Okay, moving on to the Knitting Olympics.. despite being a complete and utter idiot Friday and forgetting the pattern at home when we left to go out of town for a winter wonderland weekend at a friends' resort, and thanks to my knitting goddess guardian angel Kim who fielded the phone call from half a continent away to get me the information I needed to get working without the physical pattern (I had my little swatch, so I could figure out the chart, but needed to know how many stitches to cast on and what do to until I got to the part with the chart), I made enough progress this weekend to feel like I'll be able to finish the sweater by the end of the Olympics.

I'm still struggling a bit with the tension, but I think I'm more often erring on the side of being slightly too loose instead of slightly too tight (if you look at the yellow stitches in the top/will-be-middle band, you can see that they're too big and drown out the red stitches directly under/over them in places). But I'm learning. I figured out the two-handed thing in the car this morning which is making things go a little quicker, so I'm hoping to finish the colorwork by Thursday and then finish the body by next Monday.

And, at least so far, I'm really liking my alterations to the color scheme. It's earthy enough that I have no problem envisioning myself actually wearing the sweater, but also colorful and bright enough not to be ho-hum. Jack suggested that I repeat the colorwork chart on the sleeves, just before the wrists, and if I can figure out a point where that would work sufficiently well and have enough time when I get to that point, I might give it a go.

Photos show progress through yesterday, most of which was really done by Sunday because...

Monday is Rogue night! I finished the pocket last night and got almost finished with the first chart, but had to stop as it was getting late and I needed to go to bed.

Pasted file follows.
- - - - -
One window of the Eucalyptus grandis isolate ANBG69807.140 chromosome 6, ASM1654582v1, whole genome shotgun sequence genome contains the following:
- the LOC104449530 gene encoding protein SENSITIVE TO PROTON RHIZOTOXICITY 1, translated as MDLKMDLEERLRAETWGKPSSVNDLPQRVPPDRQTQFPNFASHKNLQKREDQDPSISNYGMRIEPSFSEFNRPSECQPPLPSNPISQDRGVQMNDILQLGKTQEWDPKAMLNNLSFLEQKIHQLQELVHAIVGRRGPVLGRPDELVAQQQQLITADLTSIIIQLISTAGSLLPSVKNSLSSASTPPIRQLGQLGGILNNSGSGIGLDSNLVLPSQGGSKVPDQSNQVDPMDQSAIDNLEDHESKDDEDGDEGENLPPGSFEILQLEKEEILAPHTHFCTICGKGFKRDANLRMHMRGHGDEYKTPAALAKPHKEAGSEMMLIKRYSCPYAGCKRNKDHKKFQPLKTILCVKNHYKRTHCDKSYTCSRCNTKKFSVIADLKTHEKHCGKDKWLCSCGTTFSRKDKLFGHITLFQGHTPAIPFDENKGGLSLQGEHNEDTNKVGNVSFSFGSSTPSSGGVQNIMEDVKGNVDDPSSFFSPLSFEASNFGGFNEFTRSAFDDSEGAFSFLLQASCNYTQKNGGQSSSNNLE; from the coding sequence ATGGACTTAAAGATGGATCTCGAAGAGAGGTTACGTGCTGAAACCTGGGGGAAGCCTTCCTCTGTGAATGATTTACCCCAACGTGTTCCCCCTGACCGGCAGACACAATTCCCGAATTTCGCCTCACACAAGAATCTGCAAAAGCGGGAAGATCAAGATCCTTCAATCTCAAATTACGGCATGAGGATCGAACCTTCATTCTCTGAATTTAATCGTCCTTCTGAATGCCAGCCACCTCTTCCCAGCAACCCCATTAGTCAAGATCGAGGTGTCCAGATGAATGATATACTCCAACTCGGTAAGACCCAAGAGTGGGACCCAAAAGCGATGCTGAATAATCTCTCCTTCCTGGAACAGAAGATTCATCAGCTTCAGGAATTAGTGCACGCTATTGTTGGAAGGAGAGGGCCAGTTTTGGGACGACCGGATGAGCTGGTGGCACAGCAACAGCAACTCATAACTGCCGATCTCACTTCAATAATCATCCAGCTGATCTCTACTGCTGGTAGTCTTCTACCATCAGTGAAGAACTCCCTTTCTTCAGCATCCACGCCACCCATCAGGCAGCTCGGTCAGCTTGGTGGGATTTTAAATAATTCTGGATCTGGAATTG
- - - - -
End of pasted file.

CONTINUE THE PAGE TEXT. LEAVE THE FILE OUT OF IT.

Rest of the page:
The pocket picture is not at all color-true - the yarn is no where near that green! I like it so far, but am a bit worried about how well it will wear. I've only ever done felted slippers with Wool of the Andes and they tend to wear out pretty quickly. Granted, a sweater shouldn't go through the same abuse as slippers, but it still makes me a little nervous.

I'm hoping blocking will erase a multitude of sins when it comes to the cables (which you can't really see in the picture because it's a tad blurry - sorry!). I can see loose stitches from the longer crosses that really stand out to me now, but if I tug at the cable panel I can get most of them to behave, so I'm thinking blocking will work to even out most, if not all, of my inconsistencies.

There's another post in here brewing about some stuff I'm digging into as I learn how to be a good board member for Houston County Women's Resources, but I think that's quite enough for now.


Liz said...

Looking good! Both sweaters are coming along nicely!

I had a hard time putting my Rogue down. I'm really enjoying the process and it's hard to make myself wait a week...

Teej said...

Heh. I had the same feeling. It definitely helps to have two going at once, both of which I enjoy working on. We'll see if I'm able to keep my hands off Rogue once I get finished with Fair Isle 101, though!